Friday, August 20, 2010

Days 10-12: Reflecting on backward design

I must've started posts three or four times last week in my head, but they never came to fruition. It was an exhausting week, but one that resulted in some interesting realizations on my part.

When I first moved to the current area where I teach, "backward design" was the catch phrase du jour. I remember it being tossed around in my new teacher training along with other eduspeak like"unpacking the standards" and "thinking maps" and of course the ever present "Bloom's taxonomy."
(BTW I swear if Bloom got a nickel for every time his name was mentioned - he'd be rivaling Bill Gates in terms of monetary independence.) As a newish teacher my head was swimming with all of the new systems I had to memorize and implement - not to mention the latest batch of alphabet soup acronyms - IEP, EIP, RTI, IMI...  Backward design drifted to the back of my mind as I dealt with the more immediate concerns of classroom management and interpreting what the standards actually meant. To me, backward design seemed like just another fancy way of higher ups trying to tell me that I needed to make sure I knew what objectives I was teaching. And truthfully, outside of a few professional development sessions where the phrase made cameos, it was all but forgotten - until a few days ago.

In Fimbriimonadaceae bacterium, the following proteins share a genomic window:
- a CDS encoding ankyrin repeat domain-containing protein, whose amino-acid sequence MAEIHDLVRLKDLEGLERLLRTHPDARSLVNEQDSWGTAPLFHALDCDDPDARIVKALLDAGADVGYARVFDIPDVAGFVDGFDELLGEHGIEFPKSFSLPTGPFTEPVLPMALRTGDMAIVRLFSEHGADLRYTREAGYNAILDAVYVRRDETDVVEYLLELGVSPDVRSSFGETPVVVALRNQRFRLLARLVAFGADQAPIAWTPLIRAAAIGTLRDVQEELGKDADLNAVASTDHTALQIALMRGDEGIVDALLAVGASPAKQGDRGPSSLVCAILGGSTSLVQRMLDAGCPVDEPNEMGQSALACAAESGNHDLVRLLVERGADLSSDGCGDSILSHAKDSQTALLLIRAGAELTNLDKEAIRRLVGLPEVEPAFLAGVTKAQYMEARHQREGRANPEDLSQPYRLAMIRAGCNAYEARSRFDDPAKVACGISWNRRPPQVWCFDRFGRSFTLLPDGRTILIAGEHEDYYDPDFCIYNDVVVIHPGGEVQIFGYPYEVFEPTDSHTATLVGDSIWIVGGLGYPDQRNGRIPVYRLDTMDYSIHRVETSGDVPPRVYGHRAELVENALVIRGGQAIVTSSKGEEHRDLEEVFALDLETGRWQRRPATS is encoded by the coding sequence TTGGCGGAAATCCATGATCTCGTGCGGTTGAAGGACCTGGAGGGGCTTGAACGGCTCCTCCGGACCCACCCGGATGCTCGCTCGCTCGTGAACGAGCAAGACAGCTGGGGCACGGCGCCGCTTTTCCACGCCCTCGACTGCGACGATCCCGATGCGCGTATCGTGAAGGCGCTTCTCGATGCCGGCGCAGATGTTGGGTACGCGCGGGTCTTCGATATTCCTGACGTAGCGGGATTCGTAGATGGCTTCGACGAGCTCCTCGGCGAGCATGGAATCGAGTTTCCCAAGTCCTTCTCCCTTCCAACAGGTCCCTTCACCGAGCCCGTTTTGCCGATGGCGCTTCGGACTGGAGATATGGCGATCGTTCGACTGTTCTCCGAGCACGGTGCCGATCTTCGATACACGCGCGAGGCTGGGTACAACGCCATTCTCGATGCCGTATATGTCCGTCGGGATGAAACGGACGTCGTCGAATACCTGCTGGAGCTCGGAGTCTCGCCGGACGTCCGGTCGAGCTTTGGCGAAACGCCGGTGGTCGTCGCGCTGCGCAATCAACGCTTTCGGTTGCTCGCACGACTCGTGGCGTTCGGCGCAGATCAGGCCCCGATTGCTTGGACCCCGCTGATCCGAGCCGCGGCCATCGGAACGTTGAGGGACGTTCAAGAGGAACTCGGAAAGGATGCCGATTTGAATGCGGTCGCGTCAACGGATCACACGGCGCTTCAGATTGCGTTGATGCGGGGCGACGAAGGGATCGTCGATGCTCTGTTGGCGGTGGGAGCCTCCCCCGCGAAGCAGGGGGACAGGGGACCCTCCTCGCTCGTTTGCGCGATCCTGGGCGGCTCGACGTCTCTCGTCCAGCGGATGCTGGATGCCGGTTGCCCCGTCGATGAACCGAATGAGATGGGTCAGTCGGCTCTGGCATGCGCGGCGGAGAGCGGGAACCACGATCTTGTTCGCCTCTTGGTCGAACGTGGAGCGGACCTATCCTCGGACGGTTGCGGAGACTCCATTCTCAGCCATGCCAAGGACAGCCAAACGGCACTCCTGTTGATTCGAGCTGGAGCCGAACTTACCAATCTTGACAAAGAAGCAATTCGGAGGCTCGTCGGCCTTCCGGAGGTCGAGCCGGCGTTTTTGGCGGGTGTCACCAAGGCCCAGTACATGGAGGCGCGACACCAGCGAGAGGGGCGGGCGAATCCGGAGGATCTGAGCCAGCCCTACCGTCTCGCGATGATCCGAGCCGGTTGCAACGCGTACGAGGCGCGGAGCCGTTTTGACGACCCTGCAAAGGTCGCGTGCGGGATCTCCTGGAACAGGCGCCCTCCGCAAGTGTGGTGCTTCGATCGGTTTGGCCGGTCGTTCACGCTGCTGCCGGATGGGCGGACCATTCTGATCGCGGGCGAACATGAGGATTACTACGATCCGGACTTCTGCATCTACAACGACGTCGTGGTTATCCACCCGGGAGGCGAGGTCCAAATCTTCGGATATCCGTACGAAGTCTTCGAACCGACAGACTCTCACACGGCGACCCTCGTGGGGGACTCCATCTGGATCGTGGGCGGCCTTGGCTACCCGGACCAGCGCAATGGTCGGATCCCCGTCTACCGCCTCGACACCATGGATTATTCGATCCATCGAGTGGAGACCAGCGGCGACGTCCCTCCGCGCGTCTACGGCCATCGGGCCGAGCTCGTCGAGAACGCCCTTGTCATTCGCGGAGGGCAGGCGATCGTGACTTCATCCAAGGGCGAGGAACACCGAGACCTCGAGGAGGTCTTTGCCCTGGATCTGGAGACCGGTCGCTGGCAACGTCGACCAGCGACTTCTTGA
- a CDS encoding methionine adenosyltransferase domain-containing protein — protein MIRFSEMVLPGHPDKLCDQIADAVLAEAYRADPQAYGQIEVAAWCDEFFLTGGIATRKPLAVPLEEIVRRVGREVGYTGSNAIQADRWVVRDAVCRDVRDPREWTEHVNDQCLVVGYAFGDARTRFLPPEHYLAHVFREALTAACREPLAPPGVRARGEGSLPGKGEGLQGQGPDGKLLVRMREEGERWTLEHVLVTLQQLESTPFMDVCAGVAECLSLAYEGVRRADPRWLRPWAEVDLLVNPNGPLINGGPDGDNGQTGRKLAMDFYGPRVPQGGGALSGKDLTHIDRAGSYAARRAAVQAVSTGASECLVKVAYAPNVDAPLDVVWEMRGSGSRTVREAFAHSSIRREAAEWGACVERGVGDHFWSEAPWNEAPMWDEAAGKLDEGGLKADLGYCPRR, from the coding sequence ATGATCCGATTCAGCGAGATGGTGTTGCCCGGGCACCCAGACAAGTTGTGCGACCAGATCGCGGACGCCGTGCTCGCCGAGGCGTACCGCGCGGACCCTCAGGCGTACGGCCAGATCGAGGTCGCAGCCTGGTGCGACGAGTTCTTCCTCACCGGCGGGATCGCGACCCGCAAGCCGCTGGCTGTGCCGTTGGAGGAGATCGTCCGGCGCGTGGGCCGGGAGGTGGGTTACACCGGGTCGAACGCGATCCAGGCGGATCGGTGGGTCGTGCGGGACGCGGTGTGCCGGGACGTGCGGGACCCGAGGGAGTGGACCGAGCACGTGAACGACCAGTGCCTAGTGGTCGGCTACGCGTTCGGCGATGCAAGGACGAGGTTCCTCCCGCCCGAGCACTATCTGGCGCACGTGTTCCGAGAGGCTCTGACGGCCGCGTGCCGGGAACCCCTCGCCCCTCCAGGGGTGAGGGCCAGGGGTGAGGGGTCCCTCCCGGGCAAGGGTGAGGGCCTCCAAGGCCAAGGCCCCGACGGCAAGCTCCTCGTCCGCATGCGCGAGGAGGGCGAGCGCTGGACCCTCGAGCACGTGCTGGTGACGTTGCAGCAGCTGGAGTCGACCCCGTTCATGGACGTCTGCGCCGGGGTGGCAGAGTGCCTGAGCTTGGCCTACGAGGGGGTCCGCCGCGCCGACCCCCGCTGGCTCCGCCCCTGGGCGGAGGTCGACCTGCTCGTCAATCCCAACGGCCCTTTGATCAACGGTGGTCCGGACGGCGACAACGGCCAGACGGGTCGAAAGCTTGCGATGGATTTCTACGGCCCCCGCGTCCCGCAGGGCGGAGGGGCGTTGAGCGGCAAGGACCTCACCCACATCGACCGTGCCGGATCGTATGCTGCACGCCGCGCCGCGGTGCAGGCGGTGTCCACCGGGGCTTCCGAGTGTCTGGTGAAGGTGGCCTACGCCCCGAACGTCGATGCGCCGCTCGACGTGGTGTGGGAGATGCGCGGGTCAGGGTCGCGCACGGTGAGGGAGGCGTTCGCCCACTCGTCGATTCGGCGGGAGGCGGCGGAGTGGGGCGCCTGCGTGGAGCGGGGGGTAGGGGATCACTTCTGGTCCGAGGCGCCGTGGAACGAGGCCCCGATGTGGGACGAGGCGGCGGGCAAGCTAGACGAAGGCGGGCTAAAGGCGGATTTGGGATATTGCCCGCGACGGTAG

I was sitting with a fellow teacher brainstorming ways that students could demonstrate comprehension of the concept of rounding. We talked about how we could tier the assessment to differentiate and what foldable would be most helpful in letting them show that. And I had a sudden epiphany - my thinking had shifted. I had gone from, "How am I going to teach this?" to "How will the students show me they've understood this?" It seems like a small thing at first, but once that change happens, everything else begins to move around it. And I'm not sure how to say this without sounding really cheesy - but I have Foldables® to thank for that.

Foldables® have made me begin to rethink how I'm asking students to organize information. Now as I plan I find myself actually thinking about the end product first. And while I understand that this is early in the year it makes me hopeful about where things could go in terms of my students being better able to retain and apply their learning.


  1. OooOo... Did I make it into your blog? Great reflection on that, Mrs. L! :)